How fluids flow through shale

May 2, 2017
The pore network of the Woodford shale sample (left) and the fluid that fills the pores according to the computer model (right). Credit: Yidong Xia

Most of the world's oil and natural gas reserves may be locked up inside the tiny pores comprising shale rock. But current drilling and fracturing methods can't extract this fuel very well, recovering only an estimated 5 percent of oil and 20 percent of gas from shale. That's partly due to a poor understanding of how fluids flow through these small pores, which measure only nanometers across.

But new computer simulations, described this week in the journal Physics of Fluids, can better probe the underlying physics, potentially leading to more efficient extraction of oil and gas.

With more porous rocks like sandstone, where the pores are as big as a few millimeters, oil and gas companies can more easily extract the fuel by injecting water or steam into the ground, forcing out the oil or gas.

"Their physical characteristics are well understood," said Yidong Xia, a computational scientist at Idaho National Laboratory. "There are a lot of well-calibrated mathematical models to design the engineering tools for extracting the oil."

But that's not the case for shale.

"The difficulty is that the pore size is very small, and most of them are scattered—they're isolated," Xia said. "So if you can fill part of the pores with water, there's no way it can move into other pores."

Hydraulic fracturing can create cracks that connect those pores, but without a solid understanding of the pore distribution and structure of the shale, oil and gas companies are working blind.

To better understand the physics of how fluids like water, oil and gas flow through such tiny pores, researchers have increasingly turned to computer simulations. Yet those too have been limited. When pores are large, moves as a smooth continuum and models can treat it as such. But with nanoscale pores in shale, the fluid acts more like a collection of particles.

In principle, a computer can simulate the behavior of every individual molecule that makes up the fluid, Xia said. But that would take too much computing power to be practical.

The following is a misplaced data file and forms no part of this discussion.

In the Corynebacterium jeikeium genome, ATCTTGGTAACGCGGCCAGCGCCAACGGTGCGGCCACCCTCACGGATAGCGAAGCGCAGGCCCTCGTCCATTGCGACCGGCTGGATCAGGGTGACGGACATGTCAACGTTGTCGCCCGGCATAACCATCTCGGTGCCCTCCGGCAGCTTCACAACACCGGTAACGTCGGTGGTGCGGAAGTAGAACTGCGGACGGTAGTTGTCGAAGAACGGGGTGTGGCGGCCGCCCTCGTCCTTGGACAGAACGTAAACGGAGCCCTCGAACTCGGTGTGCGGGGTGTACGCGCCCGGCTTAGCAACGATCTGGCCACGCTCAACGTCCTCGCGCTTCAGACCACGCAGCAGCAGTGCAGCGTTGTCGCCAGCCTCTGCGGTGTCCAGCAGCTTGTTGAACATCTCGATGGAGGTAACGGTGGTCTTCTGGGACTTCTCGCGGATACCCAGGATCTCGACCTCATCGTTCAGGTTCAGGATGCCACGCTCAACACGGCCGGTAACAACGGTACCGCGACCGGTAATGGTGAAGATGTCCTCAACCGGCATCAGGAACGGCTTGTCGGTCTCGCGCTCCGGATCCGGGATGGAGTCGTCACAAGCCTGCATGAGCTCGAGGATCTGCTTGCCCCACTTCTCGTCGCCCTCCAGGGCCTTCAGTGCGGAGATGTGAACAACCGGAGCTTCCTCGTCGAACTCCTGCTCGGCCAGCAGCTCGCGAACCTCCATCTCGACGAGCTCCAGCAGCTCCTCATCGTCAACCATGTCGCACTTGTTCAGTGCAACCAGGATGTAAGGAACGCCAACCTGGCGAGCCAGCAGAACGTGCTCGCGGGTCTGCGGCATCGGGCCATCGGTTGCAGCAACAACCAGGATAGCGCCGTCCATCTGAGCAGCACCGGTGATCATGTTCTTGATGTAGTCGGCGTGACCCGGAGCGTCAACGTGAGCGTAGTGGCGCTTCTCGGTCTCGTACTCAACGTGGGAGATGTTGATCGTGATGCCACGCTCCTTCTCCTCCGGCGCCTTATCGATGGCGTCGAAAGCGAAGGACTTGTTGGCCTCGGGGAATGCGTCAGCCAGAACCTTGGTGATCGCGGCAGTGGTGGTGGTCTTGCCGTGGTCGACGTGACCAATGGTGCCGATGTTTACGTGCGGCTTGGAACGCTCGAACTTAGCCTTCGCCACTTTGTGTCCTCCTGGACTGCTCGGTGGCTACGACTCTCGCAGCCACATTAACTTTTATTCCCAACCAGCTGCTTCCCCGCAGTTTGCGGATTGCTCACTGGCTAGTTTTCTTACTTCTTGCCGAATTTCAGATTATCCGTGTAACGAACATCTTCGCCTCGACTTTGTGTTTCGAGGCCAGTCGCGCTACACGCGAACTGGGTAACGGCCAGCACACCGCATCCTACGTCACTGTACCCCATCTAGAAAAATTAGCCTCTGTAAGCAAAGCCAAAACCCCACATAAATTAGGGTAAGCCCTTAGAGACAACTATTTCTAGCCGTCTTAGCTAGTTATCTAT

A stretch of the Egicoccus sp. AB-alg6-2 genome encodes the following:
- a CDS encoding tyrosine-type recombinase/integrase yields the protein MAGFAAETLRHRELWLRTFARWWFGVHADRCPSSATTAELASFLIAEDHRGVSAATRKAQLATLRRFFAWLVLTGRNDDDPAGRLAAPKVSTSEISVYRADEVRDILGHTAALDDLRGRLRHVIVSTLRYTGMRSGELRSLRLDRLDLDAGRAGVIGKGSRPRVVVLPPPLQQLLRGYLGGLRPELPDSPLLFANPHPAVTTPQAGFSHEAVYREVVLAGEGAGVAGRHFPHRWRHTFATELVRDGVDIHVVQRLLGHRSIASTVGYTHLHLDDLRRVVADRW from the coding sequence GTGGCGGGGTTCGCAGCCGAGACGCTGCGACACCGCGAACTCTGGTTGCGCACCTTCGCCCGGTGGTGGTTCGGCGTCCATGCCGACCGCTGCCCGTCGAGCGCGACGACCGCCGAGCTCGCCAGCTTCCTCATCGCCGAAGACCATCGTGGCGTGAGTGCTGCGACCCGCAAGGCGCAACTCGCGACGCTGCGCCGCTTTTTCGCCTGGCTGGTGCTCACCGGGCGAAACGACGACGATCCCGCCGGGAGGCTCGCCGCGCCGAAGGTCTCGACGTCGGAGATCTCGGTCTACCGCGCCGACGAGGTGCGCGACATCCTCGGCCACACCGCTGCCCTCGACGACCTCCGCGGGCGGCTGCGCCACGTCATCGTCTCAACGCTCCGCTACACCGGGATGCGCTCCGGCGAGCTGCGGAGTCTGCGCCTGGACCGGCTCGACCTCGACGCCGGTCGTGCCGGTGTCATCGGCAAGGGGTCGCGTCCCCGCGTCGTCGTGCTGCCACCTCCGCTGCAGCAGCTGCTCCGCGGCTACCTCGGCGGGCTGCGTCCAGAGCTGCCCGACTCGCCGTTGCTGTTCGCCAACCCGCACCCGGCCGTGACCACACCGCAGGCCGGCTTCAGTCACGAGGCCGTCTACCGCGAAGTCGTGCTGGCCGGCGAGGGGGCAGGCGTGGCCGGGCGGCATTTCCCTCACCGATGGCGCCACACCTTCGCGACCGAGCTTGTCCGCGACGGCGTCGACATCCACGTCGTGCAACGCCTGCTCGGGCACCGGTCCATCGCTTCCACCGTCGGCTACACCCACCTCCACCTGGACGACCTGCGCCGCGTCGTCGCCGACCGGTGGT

Instead, Xia and his colleagues used what's called a coarse-grain approach. They modeled the fluid as a collection of particles in which each particle represents a cluster of a few molecules. This dramatically cuts down on how much computational muscle is needed.

What also sets these new results apart is the incorporation of high-resolution imagery of shale samples. Researchers at the University of Utah used focused ion beam scanning electron microscopy on a piece of Woodford shale a few millimeters in diameter. The in this method cuts through the sample, scanning each slice to generate a 3-D image of the rock and its detailed structure at the nanometer scale. Those images are then fed into the computer model to simulate fluid flow through the scanned nanostructures.

"The combination [of microscopy and simulations] is what really produces meaningful results," Xia said.

Still, these kinds of simulations alone won't revolutionize and gas extraction, he said. You would need a broader understanding of the entire structure of the shale, not just small samples. But, he said, you could take multiple samples throughout the shale and run computer simulations to gain more insight into its physics.

To be clear, Xia added, they're not endorsing any particular technology or energy source. As researchers, their focus is to simply better understand the basic physics of shale.

Explore further: Team takes deeper look at unconventional oil and gas

More information: "Many-body dissipative particle dynamics modeling of fluid flow in fine-grained nanoporous shales," Physics of Fluids May 2, 2017. DOI: 10.1063/1.4981136

Related Stories

Team takes deeper look at unconventional oil and gas

February 9, 2017

Understanding how oil and gas molecules, water and rocks interact at the nanoscale will help make extraction of hydrocarbons through hydraulic fracturing more efficient, according to Rice University researchers.

New research aims to improve natural gas production

April 27, 2011

Natural gas is an abundant energy resource for the United States, but much of it remains trapped in shale or tight-sand formations. Researchers at Missouri University of Science and Technology hope to develop a way to extract ...

Can we accurately model fluid flow in shale?

January 4, 2013

(Phys.org)—Given that over 20 trillion cubic meters of natural gas, a third of the United States' total reserves, are thought to be trapped in shale, and given the rush to exploit shale oil and gas resources by Australia, ...

Recommended for you

Carefully crafted light pulses control neuron activity

November 17, 2017

Specially tailored, ultrafast pulses of light can trigger neurons to fire and could one day help patients with light-sensitive circadian or mood problems, according to a new study in mice at the University of Illinois.

Strain-free epitaxy of germanium film on mica

November 17, 2017

Germanium, an elemental semiconductor, was the material of choice in the early history of electronic devices, before it was largely replaced by silicon. But due to its high charge carrier mobility—higher than silicon by ...

New imaging technique peers inside living cells

November 16, 2017

To undergo high-resolution imaging, cells often must be sliced and diced, dehydrated, painted with toxic stains, or embedded in resin. For cells, the result is certain death.

1 comment

Adjust slider to filter visible comments by rank

Display comments: newest first

ski137
not rated yet May 02, 2017
Can we just let it go? The age of CH4 combustion should be over.

Please sign in to add a comment. Registration is free, and takes less than a minute. Read more

Click here to reset your password.
Sign in to get notified via email when new comments are made.